Many individuals will need subsidies to get coverage that otherwise would be unaffordable to them, but taxpayers will resist filling an abyss. As a result, political leaders will try to cover rising costs indirectly and invisibly – through general revenue subsidies, tax increases, deficit spending, and through escalating fees, fines, and taxes imposed on employers. And to make the mandate work, the government also must establish and enforce binding penalties for individuals who do not comply. Many people are very worried about the intrusion into their lives that this individual mandate would require.
2. Do you think this reform would be able to settle the most important problems of US health care systems?
The American people are rightly concerned that Congress is going too fast in trying to pass sweeping health reform legislation costing trillions of dollars that will impact their health care for generations to come.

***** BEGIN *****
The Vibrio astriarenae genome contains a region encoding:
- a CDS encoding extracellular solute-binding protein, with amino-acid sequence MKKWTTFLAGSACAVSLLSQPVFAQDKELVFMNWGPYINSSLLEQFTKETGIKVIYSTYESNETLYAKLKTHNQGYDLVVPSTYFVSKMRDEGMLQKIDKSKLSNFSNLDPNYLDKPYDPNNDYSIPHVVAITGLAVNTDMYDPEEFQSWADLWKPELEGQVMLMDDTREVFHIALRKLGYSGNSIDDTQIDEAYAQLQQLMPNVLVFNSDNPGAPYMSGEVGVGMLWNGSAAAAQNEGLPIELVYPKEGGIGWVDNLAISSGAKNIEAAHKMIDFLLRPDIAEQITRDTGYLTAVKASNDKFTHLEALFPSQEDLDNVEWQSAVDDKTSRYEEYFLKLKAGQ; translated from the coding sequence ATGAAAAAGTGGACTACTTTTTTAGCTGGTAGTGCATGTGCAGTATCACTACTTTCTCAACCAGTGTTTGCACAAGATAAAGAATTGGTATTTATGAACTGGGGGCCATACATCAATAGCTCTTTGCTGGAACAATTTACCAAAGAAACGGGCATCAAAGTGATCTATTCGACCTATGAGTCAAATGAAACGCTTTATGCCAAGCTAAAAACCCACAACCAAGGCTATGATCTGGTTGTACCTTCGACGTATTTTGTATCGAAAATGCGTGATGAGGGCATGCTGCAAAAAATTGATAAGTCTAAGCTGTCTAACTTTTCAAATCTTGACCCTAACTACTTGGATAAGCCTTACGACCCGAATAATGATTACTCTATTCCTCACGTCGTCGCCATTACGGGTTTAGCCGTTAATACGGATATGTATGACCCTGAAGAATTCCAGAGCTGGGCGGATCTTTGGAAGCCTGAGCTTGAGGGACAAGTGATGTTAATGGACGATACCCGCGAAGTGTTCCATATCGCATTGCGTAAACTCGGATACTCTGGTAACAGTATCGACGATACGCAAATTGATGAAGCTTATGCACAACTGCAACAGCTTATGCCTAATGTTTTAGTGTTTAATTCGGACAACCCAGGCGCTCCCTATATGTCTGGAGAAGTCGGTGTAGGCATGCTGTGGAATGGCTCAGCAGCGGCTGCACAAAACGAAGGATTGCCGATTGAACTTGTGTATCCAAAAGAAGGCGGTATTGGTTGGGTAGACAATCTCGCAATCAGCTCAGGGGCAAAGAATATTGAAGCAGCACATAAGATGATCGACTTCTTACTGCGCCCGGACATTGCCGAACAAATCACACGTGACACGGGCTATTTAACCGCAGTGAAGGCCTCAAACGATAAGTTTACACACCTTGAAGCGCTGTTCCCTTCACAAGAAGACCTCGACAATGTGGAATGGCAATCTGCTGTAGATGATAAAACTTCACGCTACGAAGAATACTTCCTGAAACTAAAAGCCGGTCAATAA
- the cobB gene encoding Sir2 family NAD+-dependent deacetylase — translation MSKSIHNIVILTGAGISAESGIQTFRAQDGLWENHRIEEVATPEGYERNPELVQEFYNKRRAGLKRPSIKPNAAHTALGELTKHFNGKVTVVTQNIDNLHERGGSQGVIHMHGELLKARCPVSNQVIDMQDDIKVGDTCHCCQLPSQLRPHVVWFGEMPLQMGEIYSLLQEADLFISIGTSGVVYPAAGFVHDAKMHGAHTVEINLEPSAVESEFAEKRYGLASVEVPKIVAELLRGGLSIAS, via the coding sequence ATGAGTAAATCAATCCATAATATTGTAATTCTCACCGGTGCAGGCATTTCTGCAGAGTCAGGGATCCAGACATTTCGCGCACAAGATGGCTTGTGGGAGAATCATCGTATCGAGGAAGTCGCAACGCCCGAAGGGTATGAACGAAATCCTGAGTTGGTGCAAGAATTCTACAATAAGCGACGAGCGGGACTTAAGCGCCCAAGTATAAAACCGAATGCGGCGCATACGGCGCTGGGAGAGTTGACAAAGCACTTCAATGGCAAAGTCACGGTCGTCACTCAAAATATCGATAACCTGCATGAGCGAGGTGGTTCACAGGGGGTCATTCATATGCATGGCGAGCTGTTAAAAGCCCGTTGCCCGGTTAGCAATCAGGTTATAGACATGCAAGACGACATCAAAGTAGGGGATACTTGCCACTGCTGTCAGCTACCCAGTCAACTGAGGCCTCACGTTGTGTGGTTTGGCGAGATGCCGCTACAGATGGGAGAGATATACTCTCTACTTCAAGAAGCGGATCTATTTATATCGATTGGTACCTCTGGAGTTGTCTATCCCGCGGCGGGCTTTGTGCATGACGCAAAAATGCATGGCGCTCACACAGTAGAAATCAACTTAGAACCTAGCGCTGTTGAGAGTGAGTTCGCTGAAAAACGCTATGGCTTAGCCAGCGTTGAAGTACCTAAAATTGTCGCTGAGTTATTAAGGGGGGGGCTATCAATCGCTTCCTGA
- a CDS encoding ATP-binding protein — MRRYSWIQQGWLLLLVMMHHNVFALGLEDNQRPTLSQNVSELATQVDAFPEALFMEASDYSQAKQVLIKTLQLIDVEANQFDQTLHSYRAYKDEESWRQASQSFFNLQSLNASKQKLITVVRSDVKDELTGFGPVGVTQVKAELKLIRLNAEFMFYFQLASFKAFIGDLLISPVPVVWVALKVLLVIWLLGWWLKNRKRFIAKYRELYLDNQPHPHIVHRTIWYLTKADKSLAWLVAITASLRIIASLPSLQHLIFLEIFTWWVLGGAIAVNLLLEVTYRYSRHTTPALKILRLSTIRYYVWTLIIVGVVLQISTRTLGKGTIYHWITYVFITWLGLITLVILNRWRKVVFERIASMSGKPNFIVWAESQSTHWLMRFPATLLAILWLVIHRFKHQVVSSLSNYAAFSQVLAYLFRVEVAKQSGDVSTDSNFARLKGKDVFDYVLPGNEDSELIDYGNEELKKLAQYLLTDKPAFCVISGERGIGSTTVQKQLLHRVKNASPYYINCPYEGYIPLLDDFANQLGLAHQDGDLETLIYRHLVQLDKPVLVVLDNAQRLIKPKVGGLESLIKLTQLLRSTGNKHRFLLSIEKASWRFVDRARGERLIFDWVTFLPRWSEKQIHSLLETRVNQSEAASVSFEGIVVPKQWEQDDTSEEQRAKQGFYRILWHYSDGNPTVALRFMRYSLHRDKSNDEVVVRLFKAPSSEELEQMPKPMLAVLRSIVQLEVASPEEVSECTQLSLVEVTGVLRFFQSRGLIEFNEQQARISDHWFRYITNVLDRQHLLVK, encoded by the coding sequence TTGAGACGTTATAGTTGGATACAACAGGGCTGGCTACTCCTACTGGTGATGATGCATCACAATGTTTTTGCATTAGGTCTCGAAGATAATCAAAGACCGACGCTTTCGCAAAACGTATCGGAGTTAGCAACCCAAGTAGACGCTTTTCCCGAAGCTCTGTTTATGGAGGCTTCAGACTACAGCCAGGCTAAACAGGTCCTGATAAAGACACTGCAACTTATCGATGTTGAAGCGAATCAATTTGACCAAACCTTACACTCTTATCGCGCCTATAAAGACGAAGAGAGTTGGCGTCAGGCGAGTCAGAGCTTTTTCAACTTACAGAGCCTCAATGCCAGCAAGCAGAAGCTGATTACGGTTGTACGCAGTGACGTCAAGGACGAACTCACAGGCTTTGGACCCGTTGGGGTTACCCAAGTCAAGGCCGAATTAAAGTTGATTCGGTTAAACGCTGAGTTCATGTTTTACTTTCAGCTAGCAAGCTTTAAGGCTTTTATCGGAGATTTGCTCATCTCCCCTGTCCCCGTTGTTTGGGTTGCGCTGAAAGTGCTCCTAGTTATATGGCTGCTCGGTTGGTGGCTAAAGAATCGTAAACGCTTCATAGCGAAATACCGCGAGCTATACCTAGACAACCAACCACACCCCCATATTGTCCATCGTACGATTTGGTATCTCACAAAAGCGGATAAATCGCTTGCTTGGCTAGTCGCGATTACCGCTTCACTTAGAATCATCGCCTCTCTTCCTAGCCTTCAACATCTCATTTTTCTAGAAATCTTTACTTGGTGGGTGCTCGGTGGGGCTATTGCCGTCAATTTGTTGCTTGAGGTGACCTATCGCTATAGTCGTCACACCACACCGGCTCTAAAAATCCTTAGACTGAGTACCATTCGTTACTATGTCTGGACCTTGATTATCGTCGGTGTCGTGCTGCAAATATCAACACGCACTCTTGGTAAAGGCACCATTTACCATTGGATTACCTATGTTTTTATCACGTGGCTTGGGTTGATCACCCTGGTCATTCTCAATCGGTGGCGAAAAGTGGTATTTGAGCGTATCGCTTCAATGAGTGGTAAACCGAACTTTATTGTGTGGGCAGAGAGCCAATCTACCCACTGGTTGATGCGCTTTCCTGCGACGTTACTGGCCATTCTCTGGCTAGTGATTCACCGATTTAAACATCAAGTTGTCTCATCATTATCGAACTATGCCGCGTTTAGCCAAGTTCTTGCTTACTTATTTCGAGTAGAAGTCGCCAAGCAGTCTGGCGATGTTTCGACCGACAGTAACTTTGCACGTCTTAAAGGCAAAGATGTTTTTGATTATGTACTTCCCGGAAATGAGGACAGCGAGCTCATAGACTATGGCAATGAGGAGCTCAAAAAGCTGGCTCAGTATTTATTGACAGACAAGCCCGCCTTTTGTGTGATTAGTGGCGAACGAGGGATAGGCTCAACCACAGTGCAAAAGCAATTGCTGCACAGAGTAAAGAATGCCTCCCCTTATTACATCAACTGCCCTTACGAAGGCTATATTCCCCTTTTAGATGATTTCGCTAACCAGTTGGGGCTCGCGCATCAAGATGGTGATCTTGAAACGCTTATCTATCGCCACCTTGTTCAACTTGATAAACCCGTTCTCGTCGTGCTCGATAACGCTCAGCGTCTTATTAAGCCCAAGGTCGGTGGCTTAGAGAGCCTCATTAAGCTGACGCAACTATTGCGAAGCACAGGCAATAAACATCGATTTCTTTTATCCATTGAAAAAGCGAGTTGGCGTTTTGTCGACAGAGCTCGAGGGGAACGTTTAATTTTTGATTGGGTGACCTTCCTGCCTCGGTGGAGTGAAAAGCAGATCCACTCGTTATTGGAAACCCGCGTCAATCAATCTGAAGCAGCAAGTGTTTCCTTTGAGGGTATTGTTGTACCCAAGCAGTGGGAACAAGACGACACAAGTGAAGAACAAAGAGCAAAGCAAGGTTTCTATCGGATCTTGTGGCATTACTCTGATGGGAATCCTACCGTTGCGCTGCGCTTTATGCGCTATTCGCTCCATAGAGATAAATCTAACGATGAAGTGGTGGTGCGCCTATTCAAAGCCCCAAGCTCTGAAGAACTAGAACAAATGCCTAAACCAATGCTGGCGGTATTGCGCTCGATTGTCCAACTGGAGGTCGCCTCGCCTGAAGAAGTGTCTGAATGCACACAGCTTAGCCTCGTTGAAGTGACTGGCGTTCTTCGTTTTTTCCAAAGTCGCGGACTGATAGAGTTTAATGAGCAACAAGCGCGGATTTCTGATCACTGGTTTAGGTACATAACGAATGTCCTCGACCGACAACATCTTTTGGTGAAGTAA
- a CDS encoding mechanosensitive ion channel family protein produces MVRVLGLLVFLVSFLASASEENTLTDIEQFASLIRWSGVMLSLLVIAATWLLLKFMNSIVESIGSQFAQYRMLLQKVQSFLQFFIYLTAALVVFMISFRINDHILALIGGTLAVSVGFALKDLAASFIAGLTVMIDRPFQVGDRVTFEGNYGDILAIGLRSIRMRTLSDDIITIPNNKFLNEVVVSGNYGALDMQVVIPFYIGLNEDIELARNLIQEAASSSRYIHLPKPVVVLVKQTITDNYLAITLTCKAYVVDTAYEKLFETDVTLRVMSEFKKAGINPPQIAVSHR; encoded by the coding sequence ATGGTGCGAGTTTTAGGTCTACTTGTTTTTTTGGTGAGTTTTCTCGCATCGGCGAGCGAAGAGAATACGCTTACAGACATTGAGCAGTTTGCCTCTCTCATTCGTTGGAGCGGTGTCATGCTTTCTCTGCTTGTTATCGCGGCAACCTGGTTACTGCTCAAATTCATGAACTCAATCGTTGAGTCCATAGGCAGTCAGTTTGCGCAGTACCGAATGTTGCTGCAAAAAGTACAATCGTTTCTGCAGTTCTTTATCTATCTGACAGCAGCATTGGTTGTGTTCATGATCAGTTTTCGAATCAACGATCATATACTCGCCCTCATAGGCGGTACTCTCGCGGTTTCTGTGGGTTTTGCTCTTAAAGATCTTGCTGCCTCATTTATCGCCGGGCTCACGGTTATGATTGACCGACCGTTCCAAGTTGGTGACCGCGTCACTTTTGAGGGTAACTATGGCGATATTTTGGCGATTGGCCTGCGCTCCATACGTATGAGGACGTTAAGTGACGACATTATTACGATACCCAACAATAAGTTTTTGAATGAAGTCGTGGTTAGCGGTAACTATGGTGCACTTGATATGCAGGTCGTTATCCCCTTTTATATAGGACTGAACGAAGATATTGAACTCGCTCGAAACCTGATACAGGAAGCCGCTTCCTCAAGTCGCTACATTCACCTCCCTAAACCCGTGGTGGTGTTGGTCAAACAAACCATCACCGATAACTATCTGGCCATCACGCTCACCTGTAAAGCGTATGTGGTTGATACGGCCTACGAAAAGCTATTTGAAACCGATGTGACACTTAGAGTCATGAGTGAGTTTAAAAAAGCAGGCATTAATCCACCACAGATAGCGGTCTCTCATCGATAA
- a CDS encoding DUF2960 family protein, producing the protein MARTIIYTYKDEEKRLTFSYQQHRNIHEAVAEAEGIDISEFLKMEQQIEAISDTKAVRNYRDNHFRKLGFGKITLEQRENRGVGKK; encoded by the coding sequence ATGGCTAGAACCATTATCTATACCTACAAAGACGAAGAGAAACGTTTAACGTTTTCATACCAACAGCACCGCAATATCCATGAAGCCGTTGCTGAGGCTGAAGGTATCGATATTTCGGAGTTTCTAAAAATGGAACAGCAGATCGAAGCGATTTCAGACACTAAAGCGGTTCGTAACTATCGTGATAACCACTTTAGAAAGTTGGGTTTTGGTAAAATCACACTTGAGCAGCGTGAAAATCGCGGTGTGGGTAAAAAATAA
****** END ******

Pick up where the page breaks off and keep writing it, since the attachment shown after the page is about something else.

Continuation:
They are right to be concerned because independent studies have shown that the promises President Obama and leaders in Congress are making about their legislative proposals are not supported by the facts. For example: Americans don’t believe that spending $1 trillion more on health care will lower its costs, and they are worried that the president isn’t keeping his word when he says that people will be able to keep the doctors and health coverage they have now.